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Greek PM Mitsotakis claims his UK counterpart Sunak cancelled meeting over Elgin Marbles row

The latest standoff is reminiscent of India’s demands for the Koh-i-Noor diamond and other historic artefacts taken from India during colonial times

PTI London Published 28.11.23, 05:39 PM
Elgin Marbles

Elgin Marbles Reuters

British Prime Minister Rishi Sunak has reportedly cancelled a planned meeting on Tuesday with his Greek counterpart, Kyriakos Mitsotakis, during a visit to the UK amid a deepening row over the return of the 'Elgin Marbles'.

The ancient Greek sculptures from the Parthenon in Athens are among the controversial historic items which were brought to the UK by British diplomat Lord Elgin in the early 19th century – giving them their English name.


The Parthenon Sculptures now form part of the British Museum’s collection and have long been demanded by the Greeks to complete their series at the Acropolis Museum in Athens.

The latest standoff is reminiscent of India’s demands for the Koh-i-Noor diamond and other historic artefacts taken from India during colonial times. Most recently, the Maharashtra government signed a memorandum of understanding (MoU) with the Victoria and Albert Museum for a three-year loan of a set of 17th century ‘Tiger Claws’, or wagh nakh, believed to have belonged to Chhatrapati Shivaji Maharaj. It is destined for Mumbai’s Chhatrapati Shivaji Maharaj Vastu Sangrahalaya (CSMVS) as part of Maharashtra’s 350th anniversary celebrations of the coronation of Chhatrapati Shivaji.

The UK-Greece standoff seems to have erupted after Downing Street claimed that it had been agreed that the issue would not be raised during any bilateral between Sunak and Mitsotakis, a claim denied by the Greeks.

On Sunday, the Greek Prime Minister told the BBC that having some of the Parthenon treasures in London and others in Athens was like cutting the 'Mona Lisa' painting in half.

That seems to have triggered the row, as Mitsotakis then told reporters on Monday evening that he was “deeply disappointed by the abrupt cancellation” of his meeting with Sunak, which had been planned for Tuesday afternoon.

“Those who firmly believe in the correctness and justice of their positions are never hesitant to engage in constructive argumentation and debate,” said the Greek Prime Minister.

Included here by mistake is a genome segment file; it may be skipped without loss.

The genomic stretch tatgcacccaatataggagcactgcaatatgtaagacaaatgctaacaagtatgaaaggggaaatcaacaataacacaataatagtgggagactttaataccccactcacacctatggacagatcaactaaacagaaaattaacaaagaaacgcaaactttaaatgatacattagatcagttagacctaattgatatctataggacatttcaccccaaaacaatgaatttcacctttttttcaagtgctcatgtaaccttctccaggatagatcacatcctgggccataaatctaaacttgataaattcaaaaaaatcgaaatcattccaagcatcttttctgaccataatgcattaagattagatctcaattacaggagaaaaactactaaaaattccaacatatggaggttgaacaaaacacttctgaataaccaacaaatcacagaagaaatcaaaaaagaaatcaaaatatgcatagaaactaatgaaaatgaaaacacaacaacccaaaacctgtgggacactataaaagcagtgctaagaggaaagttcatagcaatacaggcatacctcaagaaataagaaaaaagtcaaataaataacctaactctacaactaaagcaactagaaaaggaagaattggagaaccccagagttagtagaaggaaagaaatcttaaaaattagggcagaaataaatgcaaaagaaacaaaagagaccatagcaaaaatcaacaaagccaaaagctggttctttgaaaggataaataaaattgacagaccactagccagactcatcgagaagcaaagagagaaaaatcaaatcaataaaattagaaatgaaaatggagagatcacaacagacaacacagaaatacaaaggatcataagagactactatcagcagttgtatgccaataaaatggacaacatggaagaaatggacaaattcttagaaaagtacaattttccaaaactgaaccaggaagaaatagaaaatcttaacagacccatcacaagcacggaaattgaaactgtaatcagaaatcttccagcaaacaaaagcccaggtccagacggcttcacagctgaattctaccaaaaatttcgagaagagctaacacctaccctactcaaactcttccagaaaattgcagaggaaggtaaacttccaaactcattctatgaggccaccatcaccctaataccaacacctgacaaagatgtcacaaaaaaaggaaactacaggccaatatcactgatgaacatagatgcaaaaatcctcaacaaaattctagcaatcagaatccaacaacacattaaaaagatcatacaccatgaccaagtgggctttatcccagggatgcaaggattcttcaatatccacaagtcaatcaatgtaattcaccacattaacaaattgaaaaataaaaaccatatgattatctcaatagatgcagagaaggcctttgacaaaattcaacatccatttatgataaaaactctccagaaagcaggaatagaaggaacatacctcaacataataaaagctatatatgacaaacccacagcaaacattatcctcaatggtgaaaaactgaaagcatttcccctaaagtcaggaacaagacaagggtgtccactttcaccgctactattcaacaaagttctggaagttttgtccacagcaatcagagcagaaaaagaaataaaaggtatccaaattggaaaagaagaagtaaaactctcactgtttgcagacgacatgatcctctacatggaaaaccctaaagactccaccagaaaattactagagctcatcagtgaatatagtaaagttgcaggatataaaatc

“Britain's attitude shows no respect for the Prime Minister and our country,” his government spokesperson later told SKAI TV.

He added that although cancelling a meeting was not “common,” the Greek government did not want “to escalate the issue with a country with which we have good relations.” The Greek leader was offered a meeting with UK Deputy Prime Minister Oliver Dowden, which his team declined and chose to head back instead. The row comes against the backdrop of the British Museum chair, former chancellor George Osborne, indicating recently that he was open to considering a loan of the sculptures to Greece.

Many within the governing Conservative Party are opposed to such an idea but the official government stance has been that it is a matter for the museum. Sunak, preparing for a general election next year, is seemingly positioning himself decisively on one side of that argument that is against any sort of return of the treasures.

The Opposition Labour Party has been stinging in its reaction, expressing shock at the government opening up a fight with a North Atlantic Treaty Organisation (NATO) ally.

“To pick a fight with a NATO ally for the sake of a headline shows just how weak Rishi Sunak is. He should have been talking about the economy, immigration, the Middle East, that's what the country would expect from a leader but Rishi Sunak is no leader,” a Labour spokesperson told the BBC.

The Opposition party, currently ahead in the opinion polls, says its position is that if the British Museum and the Greek government came to a loan agreement, a future Labour government would not stand in the way.

While the 1963 British Museum Act prevents the world-famous museum from giving away objects from its collection except, in very limited circumstances, a loan of its artefacts would not require a law change.

Except for the headline, this story has not been edited by The Telegraph Online staff and has been published from a syndicated feed.

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